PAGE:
Issue 3

Fiction

Lawn Dad & One Thing After Another

by Lincoln Michel

Lawn Dad

Some nights Dad would come home with the demon on his breath and topple right over in the yard. Momma would have to go tug on him till he came inside so the neighbors wouldn’t start yapping.

One night she didn’t even bother waiting up, and he was left out there on the lawn. He woke up the next day to the crunch-crunching of the garbagemen. I was running to meet friends at the pool and almost tripped over his legs.

“Can you believe it, Luanne? Your momma’s abandoned me.” He was weeping into a handful of dandelions.

I could see the neighbors’ silhouettes watching us behind their curtains. Momma had told me not to help him, but he grabbed at my ankle, so I gave him my lunch. It was only baloney and Swiss anyway.

When I got home, Dad was still sprawled out on the front lawn like he was trying to make a snow angel out of grass. The neighbors were peeping through holes in the fence.

“I married a damn fool,” Momma said. “He can rot out there for all I care.”

I snuck him a pack of crackers later. He was bunched up like a pile of leaves in the dark. Up close, I noticed his face was scrunched in pain.

“Luanne, love eats away at you like a colony of termites,” he said.

I told him he should move inside, that he was liable to melt away in this heat, but he said the woman inside was not the same woman he married and that was a terrifying thing.

Dad stayed there all summer. Momma wouldn’t talk to him, just smoked cigarettes and stared at him through the window. I was sneaking out the back door to see Jimmy Jackson that summer. He had a bright yellow motorbike and took me anywhere I wanted to go. One night, Jimmy put his hands under my shirt and said we’d never be apart. I skipped right across the yard forgetting Dad was there. He was scowling as Jimmy rode away through the night. In the weak glow of the streetlamps, his face looked thin and green.

Finally Momma went outside and grabbed his arm.

“All right,” she said, “we have our differences, but who doesn’t? I think we can start again.”

“I fear it’s too late,” he said. When Momma tugged on his arm, he screamed in pain. The grass had already grown up through his skin and his roots had taken hold. I had stopped bringing him food weeks ago.

Slowly his body grew softer and greener until it split apart into the lawn. Momma cried a lot in the bathroom with the tub running. Fall crept up on us and the summer was done. Now Dad was just a thick clump in the dirt. I kneeled next to him and put my ear to the ground.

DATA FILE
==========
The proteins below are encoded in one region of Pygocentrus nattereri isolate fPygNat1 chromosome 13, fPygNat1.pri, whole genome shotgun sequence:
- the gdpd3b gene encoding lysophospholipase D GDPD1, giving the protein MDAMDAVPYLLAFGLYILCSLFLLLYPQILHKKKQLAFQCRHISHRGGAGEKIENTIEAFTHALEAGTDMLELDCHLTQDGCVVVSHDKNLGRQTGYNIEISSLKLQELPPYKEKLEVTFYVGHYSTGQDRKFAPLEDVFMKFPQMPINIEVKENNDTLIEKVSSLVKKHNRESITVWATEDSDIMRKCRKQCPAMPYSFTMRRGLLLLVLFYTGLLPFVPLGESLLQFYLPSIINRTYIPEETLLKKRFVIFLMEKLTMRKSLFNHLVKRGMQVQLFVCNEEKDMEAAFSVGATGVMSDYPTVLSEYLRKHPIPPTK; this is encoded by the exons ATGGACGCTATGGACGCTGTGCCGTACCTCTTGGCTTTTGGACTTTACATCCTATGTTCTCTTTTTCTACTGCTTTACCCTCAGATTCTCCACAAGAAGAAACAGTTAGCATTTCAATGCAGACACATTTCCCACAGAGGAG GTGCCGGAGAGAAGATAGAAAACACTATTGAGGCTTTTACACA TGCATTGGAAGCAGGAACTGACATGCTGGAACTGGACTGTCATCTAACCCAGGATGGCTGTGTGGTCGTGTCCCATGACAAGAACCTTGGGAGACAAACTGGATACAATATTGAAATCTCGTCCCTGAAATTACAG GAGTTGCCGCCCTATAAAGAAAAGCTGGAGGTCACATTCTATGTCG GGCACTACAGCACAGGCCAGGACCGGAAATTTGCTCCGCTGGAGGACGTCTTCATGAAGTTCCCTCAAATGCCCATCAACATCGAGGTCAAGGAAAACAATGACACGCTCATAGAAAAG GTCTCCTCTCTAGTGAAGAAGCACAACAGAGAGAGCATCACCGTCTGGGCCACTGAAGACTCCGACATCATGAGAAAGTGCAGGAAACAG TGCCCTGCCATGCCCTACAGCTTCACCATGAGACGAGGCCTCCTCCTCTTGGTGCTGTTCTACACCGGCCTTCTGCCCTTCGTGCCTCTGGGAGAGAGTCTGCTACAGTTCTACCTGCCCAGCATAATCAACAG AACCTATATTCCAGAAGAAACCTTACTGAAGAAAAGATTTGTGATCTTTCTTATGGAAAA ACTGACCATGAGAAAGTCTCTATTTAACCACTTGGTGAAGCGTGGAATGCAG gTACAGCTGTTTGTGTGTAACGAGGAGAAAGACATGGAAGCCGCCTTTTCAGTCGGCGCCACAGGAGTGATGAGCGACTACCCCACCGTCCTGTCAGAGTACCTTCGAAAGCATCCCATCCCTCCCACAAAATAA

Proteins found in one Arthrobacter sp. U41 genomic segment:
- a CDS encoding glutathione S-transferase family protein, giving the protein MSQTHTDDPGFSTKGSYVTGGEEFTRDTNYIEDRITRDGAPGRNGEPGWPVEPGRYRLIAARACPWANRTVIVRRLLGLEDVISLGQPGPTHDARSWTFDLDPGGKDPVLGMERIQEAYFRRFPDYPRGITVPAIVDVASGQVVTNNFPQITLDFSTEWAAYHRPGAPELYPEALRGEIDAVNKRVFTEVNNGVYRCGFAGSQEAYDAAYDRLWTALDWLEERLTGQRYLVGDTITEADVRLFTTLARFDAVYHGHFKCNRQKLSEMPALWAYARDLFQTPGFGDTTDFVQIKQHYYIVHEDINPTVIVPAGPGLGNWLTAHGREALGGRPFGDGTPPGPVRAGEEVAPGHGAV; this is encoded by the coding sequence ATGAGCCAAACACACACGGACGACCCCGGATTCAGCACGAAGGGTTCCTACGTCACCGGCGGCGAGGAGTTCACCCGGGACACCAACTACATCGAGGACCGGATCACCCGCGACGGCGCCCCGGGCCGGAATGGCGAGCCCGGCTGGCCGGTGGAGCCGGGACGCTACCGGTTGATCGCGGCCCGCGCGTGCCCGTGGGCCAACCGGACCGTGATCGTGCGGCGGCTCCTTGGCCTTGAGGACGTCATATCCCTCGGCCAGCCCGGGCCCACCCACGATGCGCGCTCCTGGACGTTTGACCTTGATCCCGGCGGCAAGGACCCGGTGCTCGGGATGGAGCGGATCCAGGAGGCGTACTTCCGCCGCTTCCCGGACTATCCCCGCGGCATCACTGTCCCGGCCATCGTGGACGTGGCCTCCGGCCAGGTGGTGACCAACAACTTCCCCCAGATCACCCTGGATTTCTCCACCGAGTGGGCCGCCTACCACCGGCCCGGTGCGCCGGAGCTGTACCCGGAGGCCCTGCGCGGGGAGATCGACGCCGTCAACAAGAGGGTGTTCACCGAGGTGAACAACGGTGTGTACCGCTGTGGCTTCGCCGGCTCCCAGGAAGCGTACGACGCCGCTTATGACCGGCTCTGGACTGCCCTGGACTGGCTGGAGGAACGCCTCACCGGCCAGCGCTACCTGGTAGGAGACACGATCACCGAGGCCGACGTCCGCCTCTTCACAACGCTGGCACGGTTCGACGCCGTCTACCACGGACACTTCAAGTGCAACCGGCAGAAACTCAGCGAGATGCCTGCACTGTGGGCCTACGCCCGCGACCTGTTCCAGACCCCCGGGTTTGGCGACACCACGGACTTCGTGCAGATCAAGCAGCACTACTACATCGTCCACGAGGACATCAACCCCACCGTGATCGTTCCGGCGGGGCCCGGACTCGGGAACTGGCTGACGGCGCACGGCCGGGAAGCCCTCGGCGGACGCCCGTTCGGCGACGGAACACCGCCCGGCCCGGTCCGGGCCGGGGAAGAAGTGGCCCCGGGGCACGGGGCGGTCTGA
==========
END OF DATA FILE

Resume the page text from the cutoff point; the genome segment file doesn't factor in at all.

“Promise me you will keep me nice and trim,” the wind whispered through the blades. I didn’t think he could hear me anymore, but I said I would.

I mow lawns all around the neighborhood. I have a shiny red mower I can spin around on a dime. I charge exactly ten dollars a yard.

One Thing After Another

To skip to the ending: they all died, the mother and the father and the five babies. Before this, the mother had already eaten most of the children, but then she rolled over, wide-eyed and bloated.

Later, his girlfriend had this theory that the carpet fumes were to blame, at least for the final deaths if not for the earlier cannibalism, although perhaps that too, in a roundabout way, if the fumes had eaten into the mother’s brain. A few days earlier, they had gotten a new carpet installed and it had made the whole living room smell like a chemical factory. She had picked out a bright blue carpet to represent a new day, she had said at the time, because before the deaths they had decided to move in together or, rather, he was moving in with her, which was a serious step for him, something he had never done before even though he had dated several women for long stretches of time before her.

“This just happens with small mammals,” he said afterward. He placed a hand on top of her shoulder in reassurance. She was wearing a yellow dress and looking away from him.

Of course, all of this was after they had been talking about having a child of their own. They were going to have it after the wedding, which would be maybe a year after they moved in together, if all went well, but they had been talking about it long before.

He had wanted to take it slow because the move was already frightening to him, even though it was only a short move in a geographic sense. He wasn’t sure if he was really ready for a child, but he knew she was and she probably only had a few years to start having them if they wanted to be safe, medically speaking.

“Maybe we could get a pet first,” he had said back then, before kissing her below the ear, “to make sure we can love something and make it grow.”

“How about a puppy,” she had said next. They had been sitting on the porch sharing a bottle of red wine and watching the fireflies.

“I was thinking hamsters,” he had said, because before all of this, many years earlier when he himself was a child, he lived in the country and was lonely and his mother had given him three hamsters that he had kept in his room in a plastic maze and watched them and played with them and tried hard to love them as best he could just as now, twenty-five years later, he was trying to do the same thing with a woman who was staring out the window and asking him what they were going to do next.

Issue 3